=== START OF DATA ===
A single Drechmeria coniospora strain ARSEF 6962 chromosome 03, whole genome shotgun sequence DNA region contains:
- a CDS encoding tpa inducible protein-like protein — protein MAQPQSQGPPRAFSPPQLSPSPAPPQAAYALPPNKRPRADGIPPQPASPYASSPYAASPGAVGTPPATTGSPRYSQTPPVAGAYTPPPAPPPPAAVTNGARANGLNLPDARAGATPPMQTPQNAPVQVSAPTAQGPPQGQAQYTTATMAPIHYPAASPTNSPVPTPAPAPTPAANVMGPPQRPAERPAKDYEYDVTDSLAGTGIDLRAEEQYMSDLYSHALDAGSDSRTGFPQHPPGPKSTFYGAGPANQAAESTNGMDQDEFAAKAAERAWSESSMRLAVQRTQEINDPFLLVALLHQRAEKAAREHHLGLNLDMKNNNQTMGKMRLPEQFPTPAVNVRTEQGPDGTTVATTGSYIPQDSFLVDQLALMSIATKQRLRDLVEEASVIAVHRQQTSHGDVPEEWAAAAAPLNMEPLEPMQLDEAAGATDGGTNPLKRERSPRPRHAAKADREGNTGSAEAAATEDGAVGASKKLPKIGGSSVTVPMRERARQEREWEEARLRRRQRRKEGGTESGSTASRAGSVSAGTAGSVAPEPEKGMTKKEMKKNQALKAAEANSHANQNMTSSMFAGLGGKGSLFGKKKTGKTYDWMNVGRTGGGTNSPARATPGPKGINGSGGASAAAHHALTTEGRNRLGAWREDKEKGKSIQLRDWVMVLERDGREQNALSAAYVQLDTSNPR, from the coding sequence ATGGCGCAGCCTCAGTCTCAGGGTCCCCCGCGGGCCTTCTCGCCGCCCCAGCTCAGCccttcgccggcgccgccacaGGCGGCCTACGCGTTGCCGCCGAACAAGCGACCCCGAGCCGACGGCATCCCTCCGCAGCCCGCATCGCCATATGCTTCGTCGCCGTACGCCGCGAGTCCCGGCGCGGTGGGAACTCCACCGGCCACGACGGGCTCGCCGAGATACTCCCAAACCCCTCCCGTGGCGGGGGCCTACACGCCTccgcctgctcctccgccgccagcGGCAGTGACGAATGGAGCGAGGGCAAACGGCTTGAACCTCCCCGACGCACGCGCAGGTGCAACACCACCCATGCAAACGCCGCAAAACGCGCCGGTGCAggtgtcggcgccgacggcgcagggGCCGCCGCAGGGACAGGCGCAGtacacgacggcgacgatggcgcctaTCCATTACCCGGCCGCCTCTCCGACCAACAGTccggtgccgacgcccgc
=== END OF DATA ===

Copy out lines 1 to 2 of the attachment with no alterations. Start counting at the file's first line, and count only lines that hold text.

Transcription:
A single Drechmeria coniospora strain ARSEF 6962 chromosome 03, whole genome shotgun sequence DNA region contains:
- a CDS encoding tpa inducible protein-like protein — protein MAQPQSQGPPRAFSPPQLSPSPAPPQAAYALPPNKRPRADGIPPQPASPYASSPYAASPGAVGTPPATTGSPRYSQTPPVAGAYTPPPAPPPPAAVTNGARANGLNLPDARAGATPPMQTPQNAPVQVSAPTAQGPPQGQAQYTTATMAPIHYPAASPTNSPVPTPAPAPTPAANVMGPPQRPAERPAKDYEYDVTDSLAGTGIDLRAEEQYMSDLYSHALDAGSDSRTGFPQHPPGPKSTFYGAGPANQAAESTNGMDQDEFAAKAAERAWSESSMRLAVQRTQEINDPFLLVALLHQRAEKAAREHHLGLNLDMKNNNQTMGKMRLPEQFPTPAVNVRTEQGPDGTTVATTGSYIPQDSFLVDQLALMSIATKQRLRDLVEEASVIAVHRQQTSHGDVPEEWAAAAAPLNMEPLEPMQLDEAAGATDGGTNPLKRERSPRPRHAAKADREGNTGSAEAAATEDGAVGASKKLPKIGGSSVTVPMRERARQEREWEEARLRRRQRRKEGGTESGSTASRAGSVSAGTAGSVAPEPEKGMTKKEMKKNQALKAAEANSHANQNMTSSMFAGLGGKGSLFGKKKTGKTYDWMNVGRTGGGTNSPARATPGPKGINGSGGASAAAHHALTTEGRNRLGAWREDKEKGKSIQLRDWVMVLERDGREQNALSAAYVQLDTSNPR, from the coding sequence ATGGCGCAGCCTCAGTCTCAGGGTCCCCCGCGGGCCTTCTCGCCGCCCCAGCTCAGCccttcgccggcgccgccacaGGCGGCCTACGCGTTGCCGCCGAACAAGCGACCCCGAGCCGACGGCATCCCTCCGCAGCCCGCATCGCCATATGCTTCGTCGCCGTACGCCGCGAGTCCCGGCGCGGTGGGAACTCCACCGGCCACGACGGGCTCGCCGAGATACTCCCAAACCCCTCCCGTGGCGGGGGCCTACACGCCTccgcctgctcctccgccgccagcGGCAGTGACGAATGGAGCGAGGGCAAACGGCTTGAACCTCCCCGACGCACGCGCAGGTGCAACACCACCCATGCAAACGCCGCAAAACGCGCCGGTGCAggtgtcggcgccgacggcgcagggGCCGCCGCAGGGACAGGCGCAGtacacgacggcgacgatggcgcctaTCCATTACCCGGCCGCCTCTCCGACCAACAGTccggtgccgacgcccgc